For several months in 2005, the average personal savings rate dipped into negative territory for the first time since 1933. This means that in 2005, Americans were spending all of their disposable income each month and then tapping into debt for further spending. Disposable Income
Having a large discretionary income is the situation of High Net-Worth Individuals (HNWI) and sets the global standard for the distribution of wealth and income for those with an ever rising discretionary income. According to the Capgemini’s World Wealth Report 2018³, when exploring the trends that affect HNWI, 71 countries with HNWI accounted for more than 98% of global gross national income and 99% of world stock market capitalisation.
1. The Economy Needs More Than A Magic Money Tree: At the push of a button, the Bank conjured up £435bn to buy up gilts – government bonds – and exchange them for bank deposits. On the national balance sheet this sum is listed as debt, but it is not in the strictest sense because it is not owed to anyone. Turns out there is a magic money tree.
2. The Magic Money Tree Does Exist, According To Modern Monetary Theory: Against this backdrop, the publication of Reclaiming the State: A Progressive Vision of Sovereignty for a Post-Neoliberal World could not be more timely. It is written by 65-year-old Australian heterodox economist William Mitchell and the journalist and author Thomas Fazi. The book’s introduction is topically titled “Make the Left Great Again”; a sentiment that will no doubt chime with many progressives.
3. There Is A ‘Magic Money Tree’ – And Five Other Facts About Money: Money is the bedrock of the modern economy. But beyond our everyday interactions with it, it can be hard to understand why money matters. These are the things you absolutely must know about money to understand its role in the UK.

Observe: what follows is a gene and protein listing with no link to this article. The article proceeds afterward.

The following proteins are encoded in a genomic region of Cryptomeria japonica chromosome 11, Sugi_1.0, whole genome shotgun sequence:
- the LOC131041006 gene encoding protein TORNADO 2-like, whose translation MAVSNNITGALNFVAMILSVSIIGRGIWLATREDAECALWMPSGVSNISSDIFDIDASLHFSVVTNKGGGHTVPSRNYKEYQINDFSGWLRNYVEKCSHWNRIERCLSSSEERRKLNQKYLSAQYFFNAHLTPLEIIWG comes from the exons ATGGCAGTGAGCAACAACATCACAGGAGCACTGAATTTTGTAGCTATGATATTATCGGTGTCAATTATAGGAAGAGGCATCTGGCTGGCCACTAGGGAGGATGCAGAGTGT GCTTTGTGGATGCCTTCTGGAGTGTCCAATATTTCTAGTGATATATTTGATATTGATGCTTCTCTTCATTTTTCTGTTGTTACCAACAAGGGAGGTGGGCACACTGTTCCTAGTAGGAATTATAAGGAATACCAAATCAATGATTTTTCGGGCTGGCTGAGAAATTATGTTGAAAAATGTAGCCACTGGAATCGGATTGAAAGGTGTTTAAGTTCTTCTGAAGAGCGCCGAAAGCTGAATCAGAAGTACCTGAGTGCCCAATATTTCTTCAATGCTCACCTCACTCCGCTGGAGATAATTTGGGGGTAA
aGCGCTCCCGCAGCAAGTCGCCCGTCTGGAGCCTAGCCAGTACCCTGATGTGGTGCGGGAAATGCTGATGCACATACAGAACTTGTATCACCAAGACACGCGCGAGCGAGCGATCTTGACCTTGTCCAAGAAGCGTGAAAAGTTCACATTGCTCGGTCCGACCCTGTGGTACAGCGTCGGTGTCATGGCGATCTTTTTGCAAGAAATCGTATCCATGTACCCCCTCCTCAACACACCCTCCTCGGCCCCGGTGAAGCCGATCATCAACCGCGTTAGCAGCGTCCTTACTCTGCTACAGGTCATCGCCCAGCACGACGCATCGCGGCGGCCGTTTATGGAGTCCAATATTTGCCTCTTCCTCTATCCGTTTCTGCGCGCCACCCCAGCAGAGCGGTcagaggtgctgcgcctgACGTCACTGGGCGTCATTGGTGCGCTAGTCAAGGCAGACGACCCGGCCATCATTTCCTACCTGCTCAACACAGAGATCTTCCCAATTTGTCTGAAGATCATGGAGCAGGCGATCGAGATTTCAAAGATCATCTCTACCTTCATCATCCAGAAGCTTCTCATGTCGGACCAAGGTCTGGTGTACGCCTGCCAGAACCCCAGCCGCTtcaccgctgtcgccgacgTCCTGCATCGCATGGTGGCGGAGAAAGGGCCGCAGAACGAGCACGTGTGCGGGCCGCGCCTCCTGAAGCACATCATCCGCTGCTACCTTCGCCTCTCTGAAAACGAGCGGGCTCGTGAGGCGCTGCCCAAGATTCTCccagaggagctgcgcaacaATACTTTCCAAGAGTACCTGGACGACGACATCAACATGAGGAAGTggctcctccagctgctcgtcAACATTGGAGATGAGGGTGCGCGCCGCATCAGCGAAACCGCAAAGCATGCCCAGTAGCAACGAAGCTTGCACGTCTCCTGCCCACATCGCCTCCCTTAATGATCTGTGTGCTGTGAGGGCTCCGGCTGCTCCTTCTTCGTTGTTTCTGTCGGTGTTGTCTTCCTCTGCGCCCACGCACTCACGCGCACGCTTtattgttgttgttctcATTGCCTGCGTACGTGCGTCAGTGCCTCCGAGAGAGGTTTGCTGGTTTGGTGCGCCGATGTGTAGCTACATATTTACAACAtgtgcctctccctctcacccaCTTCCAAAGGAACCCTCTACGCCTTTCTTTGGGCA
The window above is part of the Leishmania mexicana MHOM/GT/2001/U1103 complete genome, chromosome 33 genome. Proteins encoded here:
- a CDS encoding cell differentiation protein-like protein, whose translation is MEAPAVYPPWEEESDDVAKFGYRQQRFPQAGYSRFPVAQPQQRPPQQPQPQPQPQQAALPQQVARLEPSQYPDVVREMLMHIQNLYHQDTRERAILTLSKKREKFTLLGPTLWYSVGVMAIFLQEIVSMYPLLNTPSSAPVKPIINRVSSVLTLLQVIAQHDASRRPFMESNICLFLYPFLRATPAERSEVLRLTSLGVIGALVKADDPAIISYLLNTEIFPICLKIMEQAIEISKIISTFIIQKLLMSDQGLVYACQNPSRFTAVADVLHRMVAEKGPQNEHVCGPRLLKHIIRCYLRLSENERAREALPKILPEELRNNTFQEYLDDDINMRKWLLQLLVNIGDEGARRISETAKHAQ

4. How Bank Lending Really Creates Money, And Why The Magic Money Tree Is Not Cost Free: It is of course possible for banks to lend more than the population can realistically afford. But we should remember that prior to the financial crisis, political authorities actively encouraged and supported excessive bank lending, particularly real estate lending, in the mistaken belief that vibrant economic growth would continue indefinitely, enabling the population to cope with its enormous debts. “We will never return to the old boom and bust,” said the U.K.’s finance minister Gordon Brown in 2007. Such is the folly of politicians.
5. Why There Really Aren’t Any Magic Money Trees: To be fair, it is not just Labour-supporting economists who seem to believe in magic money trees. The Conservatives have confidently asserted that a stronger economy will deliver a substantial increase in funding for the NHS and other social priorities, with no further explanation. Whereas the Labour manifesto arguably had too many numbers on both spending and tax, the Conservative version fell conspicuously short.
Referenced Articles & Books:
- A text subscript above and preceding the title here, refers to a book, pdf, podcast, or simply a url that links to a (usually free) download.
- Brackets containing a number e.g. (1) are used above to reference a particular article (1-5).
- A long read has the url* followed by an asterisk.
- Occasionally a link to Open University (OU) free courses is cited.
- JSTOR lets you set up a free account allowing you to have 6 (interchangeable) books stored that you can read online.
¹Central Bank Quantitative Easing as an Emerging Political Liability (url*): These views can be seen in Jeremy Corbyn’s push toward “People’s QE”, as well as recent discussions over Universal Basic Income via debt monetisation, which is based on Milton Friedman’s “Helicopter Money” to bypass the financial sector in the transmission of ultra-accommodative monetary policies, i.e. “channel QE money directly to the people and communities!”
²Making Policy in Uncertain Times — Lessons from the Past for Future Policy Frameworks (url/pdf): The global economy is emerging from the long shadow cast by the global financial crisis. Global growth has strengthened — albeit unevenly — and prospects for future growth are probably brighter now than at any time in the past decade.
³Welcome to the World Wealth Report 2018 (url/pdf): For the complete story on global wealth trends visit the site for dynamic graphs that explores HNWI data and trends across market sizing of the HNWI population and wealth, HNWI asset and geographic allocations and HNWI behaviour across six regions.